Thursday, August 19, 2010


The predilection towards violence is an especially studied feature of humanity, only limited by the lengths that researchers will go to in the means they use to fulfill the end they surmise. Everything we do, it appears, has to do with fulfilling a base, haunting dream of violent death – ours and everyone else’s. This death takes on forms not wholly indistinguishable from the myths portrayed in popular fiction, but when those with the means to put in place what the rest of us can only vacantly fantasize about, actually visit the extent of their potency in reality, a huge longing for the Better Human Being envelopes our collective consciousness.

The philosophy of Absurdity has emerged over the last century and a half in western thought, starting with Kierkegaard, traveling down to Nietzsche and culminating in the seminally popular work of Camus, who taught us that life devoid of meaning only invites us to infuse it with whatever meaning we wish to give it – the absolute freedom to live without hope, in other words. Illustratively, it would mean that I would be free to get up and go down to the store for a packet of cigarettes, witness a beggar being run over by a car, rush to the man’s aid and possibly even check him in to the nearest government hospital, and then leave to welcome my wife home at the end of her long work day and ask her politely how it went. Evocative fiction has to do with what our reactions to a particularly unordinary occurrence are and how they resonate among the recipients of that illustration who momentarily suspend their disbelief to immerse themselves in the fiction. And our reactions to the immersive world of violence easily trump other ways of engaging an audience driven relentlessly to its contemplation by a social conditioning that has had no equal. It is difficult to imagine a world where violence is an end unto itself – it seems that it must lead onto dissertations into anthropology, metallurgy, creativity, philology and yes, even philosophy.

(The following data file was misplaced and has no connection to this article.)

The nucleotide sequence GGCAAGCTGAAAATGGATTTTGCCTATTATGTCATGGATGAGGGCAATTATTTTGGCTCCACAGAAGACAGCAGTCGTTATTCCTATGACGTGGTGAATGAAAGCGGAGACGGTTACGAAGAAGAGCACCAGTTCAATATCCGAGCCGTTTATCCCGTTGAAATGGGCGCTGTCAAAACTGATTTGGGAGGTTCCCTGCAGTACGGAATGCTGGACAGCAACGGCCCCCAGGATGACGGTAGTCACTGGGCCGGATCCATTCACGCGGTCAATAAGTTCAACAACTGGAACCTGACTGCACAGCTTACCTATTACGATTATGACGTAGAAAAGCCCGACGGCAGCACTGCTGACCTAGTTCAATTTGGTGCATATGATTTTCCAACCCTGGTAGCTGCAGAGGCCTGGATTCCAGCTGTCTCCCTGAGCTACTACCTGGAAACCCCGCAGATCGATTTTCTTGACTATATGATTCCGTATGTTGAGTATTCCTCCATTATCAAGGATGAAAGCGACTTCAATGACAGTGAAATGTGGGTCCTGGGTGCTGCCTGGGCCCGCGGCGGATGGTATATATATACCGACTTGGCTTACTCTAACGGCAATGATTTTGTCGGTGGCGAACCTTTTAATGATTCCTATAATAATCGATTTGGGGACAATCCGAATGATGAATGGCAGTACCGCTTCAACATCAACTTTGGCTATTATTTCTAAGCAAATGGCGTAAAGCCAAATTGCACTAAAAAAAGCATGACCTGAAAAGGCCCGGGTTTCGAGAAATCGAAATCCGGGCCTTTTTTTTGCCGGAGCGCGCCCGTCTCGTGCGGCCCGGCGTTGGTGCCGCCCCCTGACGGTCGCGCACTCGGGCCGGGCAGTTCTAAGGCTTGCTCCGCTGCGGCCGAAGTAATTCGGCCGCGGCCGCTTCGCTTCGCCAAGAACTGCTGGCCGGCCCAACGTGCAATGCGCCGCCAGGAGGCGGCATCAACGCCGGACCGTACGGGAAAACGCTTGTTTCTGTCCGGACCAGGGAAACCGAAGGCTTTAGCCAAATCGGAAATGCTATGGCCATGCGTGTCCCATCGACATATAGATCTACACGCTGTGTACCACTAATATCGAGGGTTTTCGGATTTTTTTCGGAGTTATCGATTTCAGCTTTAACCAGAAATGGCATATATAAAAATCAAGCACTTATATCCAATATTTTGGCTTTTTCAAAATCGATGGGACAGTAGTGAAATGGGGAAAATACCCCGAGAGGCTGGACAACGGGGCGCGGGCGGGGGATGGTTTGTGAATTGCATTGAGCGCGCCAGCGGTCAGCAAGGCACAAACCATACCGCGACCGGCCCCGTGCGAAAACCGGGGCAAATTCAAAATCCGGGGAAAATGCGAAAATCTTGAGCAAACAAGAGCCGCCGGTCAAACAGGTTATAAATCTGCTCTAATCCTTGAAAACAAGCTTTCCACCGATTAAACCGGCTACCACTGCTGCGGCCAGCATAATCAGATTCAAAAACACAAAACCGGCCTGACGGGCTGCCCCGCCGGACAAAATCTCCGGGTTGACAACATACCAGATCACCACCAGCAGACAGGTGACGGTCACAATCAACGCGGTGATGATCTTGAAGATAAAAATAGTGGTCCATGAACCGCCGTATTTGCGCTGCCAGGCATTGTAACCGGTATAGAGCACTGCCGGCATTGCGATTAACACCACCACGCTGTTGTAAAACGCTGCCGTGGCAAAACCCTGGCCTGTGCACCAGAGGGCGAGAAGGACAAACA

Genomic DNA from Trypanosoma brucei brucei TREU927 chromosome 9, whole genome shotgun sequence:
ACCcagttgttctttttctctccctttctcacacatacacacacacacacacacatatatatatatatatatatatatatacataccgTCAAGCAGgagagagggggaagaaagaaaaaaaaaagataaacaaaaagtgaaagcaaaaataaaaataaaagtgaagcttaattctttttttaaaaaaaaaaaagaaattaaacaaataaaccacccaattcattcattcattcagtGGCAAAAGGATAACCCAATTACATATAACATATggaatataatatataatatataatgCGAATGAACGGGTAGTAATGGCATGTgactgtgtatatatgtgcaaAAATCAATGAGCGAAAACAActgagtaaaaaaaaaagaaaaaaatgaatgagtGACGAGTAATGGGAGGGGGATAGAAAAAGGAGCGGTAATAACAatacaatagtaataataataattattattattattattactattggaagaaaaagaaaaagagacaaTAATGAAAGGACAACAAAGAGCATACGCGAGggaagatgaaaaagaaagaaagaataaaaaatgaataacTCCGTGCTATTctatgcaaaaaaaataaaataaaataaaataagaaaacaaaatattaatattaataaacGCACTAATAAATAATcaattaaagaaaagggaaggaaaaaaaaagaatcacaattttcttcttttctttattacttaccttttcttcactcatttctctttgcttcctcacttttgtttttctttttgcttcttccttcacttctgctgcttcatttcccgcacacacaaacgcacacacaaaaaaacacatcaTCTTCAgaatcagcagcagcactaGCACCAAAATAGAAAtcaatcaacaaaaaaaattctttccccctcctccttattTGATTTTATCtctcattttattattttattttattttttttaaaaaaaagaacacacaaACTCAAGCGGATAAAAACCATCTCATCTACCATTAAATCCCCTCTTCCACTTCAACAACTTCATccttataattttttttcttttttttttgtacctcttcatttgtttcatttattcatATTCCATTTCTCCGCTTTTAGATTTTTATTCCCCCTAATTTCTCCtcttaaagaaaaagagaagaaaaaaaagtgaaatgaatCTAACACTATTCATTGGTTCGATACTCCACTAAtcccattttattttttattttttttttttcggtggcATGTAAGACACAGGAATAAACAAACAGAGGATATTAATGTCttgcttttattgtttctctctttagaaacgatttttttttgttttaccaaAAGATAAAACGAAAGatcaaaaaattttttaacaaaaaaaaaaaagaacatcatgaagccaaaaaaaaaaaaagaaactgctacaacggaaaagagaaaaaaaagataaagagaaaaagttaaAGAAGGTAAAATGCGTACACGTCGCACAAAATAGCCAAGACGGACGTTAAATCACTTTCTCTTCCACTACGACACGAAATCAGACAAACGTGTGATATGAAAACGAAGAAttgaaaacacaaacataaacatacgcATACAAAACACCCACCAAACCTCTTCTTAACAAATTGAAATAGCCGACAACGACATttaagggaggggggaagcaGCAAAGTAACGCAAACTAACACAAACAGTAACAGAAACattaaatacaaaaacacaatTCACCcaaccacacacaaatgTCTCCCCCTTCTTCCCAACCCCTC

It seems so easy to blame the military-industrial complex for our descent into this collective madness of absurdly fictionalizing the true causes behind being intimidated and threatened by our fellow man. That line of reasoning is only too reminiscent of the blame the tobacco industry bears for the carcinogens infiltrating our species. But what we don’t seem to want to confront is that we are relentlessly driving ourselves into a collective hysteria about a fact of life that we have culpably given rise to by our way of life. The remote farmer in the upper reaches of cultivable land in Uttarakhand faces more of an immediate threat to his existence than most of us just by fetching a bucket of water to cook in from a rapacious mountain stream. But he doesn’t dwell on his mortality for more time than it takes for him to see through his task. But when we contemplate war between Iran and Israel, or death to the environment in Bellary, or the curse of an unfeeling God in Pakistan, the absolute and dire import of the violence we face hits us with an intensity that is unassailable – Why Is Life This Way, is the question that comes instantly to our minds, but Did We Always Imagine It Would Be This Way, is perhaps the more pertinent inquiry in this absurdist conundrum.

"Ay, but to die, and go we know not where;
To lie in cold obstruction and to rot;
This sensible warm motion to become
A kneaded clod; and the delighted spirit
To bathe in fiery floods, or to reside
In thrilling region of thick-ribbed ice;
To be imprison’d in the viewless winds,
And blown with restless violence round about
The pendent world."
William Shakespeare's Measure for Measure (3.1.114)

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